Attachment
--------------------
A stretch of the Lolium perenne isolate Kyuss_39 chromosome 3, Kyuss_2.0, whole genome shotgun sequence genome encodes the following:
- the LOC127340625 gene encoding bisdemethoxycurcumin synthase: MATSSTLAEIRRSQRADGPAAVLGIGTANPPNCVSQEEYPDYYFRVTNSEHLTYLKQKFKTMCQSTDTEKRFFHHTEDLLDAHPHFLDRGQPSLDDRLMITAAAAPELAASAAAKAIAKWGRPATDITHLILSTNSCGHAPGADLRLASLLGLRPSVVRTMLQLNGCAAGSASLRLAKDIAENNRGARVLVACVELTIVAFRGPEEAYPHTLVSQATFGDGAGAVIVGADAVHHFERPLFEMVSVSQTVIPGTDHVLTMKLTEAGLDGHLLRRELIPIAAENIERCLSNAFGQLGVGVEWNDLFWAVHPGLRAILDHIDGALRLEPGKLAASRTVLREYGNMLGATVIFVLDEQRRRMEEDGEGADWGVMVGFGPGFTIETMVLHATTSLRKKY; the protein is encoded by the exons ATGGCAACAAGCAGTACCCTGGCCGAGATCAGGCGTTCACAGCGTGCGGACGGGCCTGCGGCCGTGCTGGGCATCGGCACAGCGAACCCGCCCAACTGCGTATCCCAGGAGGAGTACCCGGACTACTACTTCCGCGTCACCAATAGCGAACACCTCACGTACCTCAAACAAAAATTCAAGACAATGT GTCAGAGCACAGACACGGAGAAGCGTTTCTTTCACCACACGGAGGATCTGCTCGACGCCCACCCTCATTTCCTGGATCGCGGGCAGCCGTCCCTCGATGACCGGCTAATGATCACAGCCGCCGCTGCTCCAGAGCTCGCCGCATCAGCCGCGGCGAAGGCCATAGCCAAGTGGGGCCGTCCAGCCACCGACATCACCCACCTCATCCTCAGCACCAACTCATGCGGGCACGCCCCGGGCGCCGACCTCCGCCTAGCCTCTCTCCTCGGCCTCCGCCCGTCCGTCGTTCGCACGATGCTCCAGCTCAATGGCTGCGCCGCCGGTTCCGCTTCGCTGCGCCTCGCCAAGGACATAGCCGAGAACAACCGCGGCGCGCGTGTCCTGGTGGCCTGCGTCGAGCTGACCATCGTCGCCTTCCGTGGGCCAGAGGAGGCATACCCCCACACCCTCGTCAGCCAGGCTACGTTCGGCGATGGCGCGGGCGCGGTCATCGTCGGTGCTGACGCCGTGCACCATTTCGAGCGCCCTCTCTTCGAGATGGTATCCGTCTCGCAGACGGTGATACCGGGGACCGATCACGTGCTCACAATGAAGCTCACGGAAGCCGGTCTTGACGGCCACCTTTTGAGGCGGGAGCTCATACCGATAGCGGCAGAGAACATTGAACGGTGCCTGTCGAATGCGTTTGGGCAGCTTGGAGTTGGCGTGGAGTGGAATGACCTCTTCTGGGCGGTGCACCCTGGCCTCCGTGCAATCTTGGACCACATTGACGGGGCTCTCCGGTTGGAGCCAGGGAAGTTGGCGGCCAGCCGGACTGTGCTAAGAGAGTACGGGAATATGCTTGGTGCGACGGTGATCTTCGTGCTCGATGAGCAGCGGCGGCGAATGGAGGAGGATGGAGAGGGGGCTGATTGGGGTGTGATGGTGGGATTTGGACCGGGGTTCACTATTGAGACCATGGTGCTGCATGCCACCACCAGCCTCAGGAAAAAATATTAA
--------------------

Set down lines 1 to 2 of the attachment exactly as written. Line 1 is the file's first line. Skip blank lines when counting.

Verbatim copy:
A stretch of the Lolium perenne isolate Kyuss_39 chromosome 3, Kyuss_2.0, whole genome shotgun sequence genome encodes the following:
- the LOC127340625 gene encoding bisdemethoxycurcumin synthase: MATSSTLAEIRRSQRADGPAAVLGIGTANPPNCVSQEEYPDYYFRVTNSEHLTYLKQKFKTMCQSTDTEKRFFHHTEDLLDAHPHFLDRGQPSLDDRLMITAAAAPELAASAAAKAIAKWGRPATDITHLILSTNSCGHAPGADLRLASLLGLRPSVVRTMLQLNGCAAGSASLRLAKDIAENNRGARVLVACVELTIVAFRGPEEAYPHTLVSQATFGDGAGAVIVGADAVHHFERPLFEMVSVSQTVIPGTDHVLTMKLTEAGLDGHLLRRELIPIAAENIERCLSNAFGQLGVGVEWNDLFWAVHPGLRAILDHIDGALRLEPGKLAASRTVLREYGNMLGATVIFVLDEQRRRMEEDGEGADWGVMVGFGPGFTIETMVLHATTSLRKKY; the protein is encoded by the exons ATGGCAACAAGCAGTACCCTGGCCGAGATCAGGCGTTCACAGCGTGCGGACGGGCCTGCGGCCGTGCTGGGCATCGGCACAGCGAACCCGCCCAACTGCGTATCCCAGGAGGAGTACCCGGACTACTACTTCCGCGTCACCAATAGCGAACACCTCACGTACCTCAAACAAAAATTCAAGACAATGT GTCAGAGCACAGACACGGAGAAGCGTTTCTTTCACCACACGGAGGATCTGCTCGACGCCCACCCTCATTTCCTGGATCGCGGGCAGCCGTCCCTCGATGACCGGCTAATGATCACAGCCGCCGCTGCTCCAGAGCTCGCCGCATCAGCCGCGGCGAAGGCCATAGCCAAGTGGGGCCGTCCAGCCACCGACATCACCCACCTCATCCTCAGCACCAACTCATGCGGGCACGCCCCGGGCGCCGACCTCCGCCTAGCCTCTCTCCTCGGCCTCCGCCCGTCCGTCGTTCGCACGATGCTCCAGCTCAATGGCTGCGCCGCCGGTTCCGCTTCGCTGCGCCTCGCCAAGGACATAGCCGAGAACAACCGCGGCGCGCGTGTCCTGGTGGCCTGCGTCGAGCTGACCATCGTCGCCTTCCGTGGGCCAGAGGAGGCATACCCCCACACCCTCGTCAGCCAGGCTACGTTCGGCGATGGCGCGGGCGCGGTCATCGTCGGTGCTGACGCCGTGCACCATTTCGAGCGCCCTCTCTTCGAGATGGTATCCGTCTCGCAGACGGTGATACCGGGGACCGATCACGTGCTCACAATGAAGCTCACGGAAGCCGGTCTTGACGGCCACCTTTTGAGGCGGGAGCTCATACCGATAGCGGCAGAGAACATTGAACGGTGCCTGTCGAATGCGTTTGGGCAGCTTGGAGTTGGCGTGGAGTGGAATGACCTCTTCTGGGCGGTGCACCCTGGCCTCCGTGCAATCTTGGACCACATTGACGGGGCTCTCCGGTTGGAGCCAGGGAAGTTGGCGGCCAGCCGGACTGTGCTAAGAGAGTACGGGAATATGCTTGGTGCGACGGTGATCTTCGTGCTCGATGAGCAGCGGCGGCGAATGGAGGAGGATGGAGAGGGGGCTGATTGGGGTGTGATGGTGGGATTTGGACCGGGGTTCACTATTGAGACCATGGTGCTGCATGCCACCACCAGCCTCAGGAAAAAATATTAA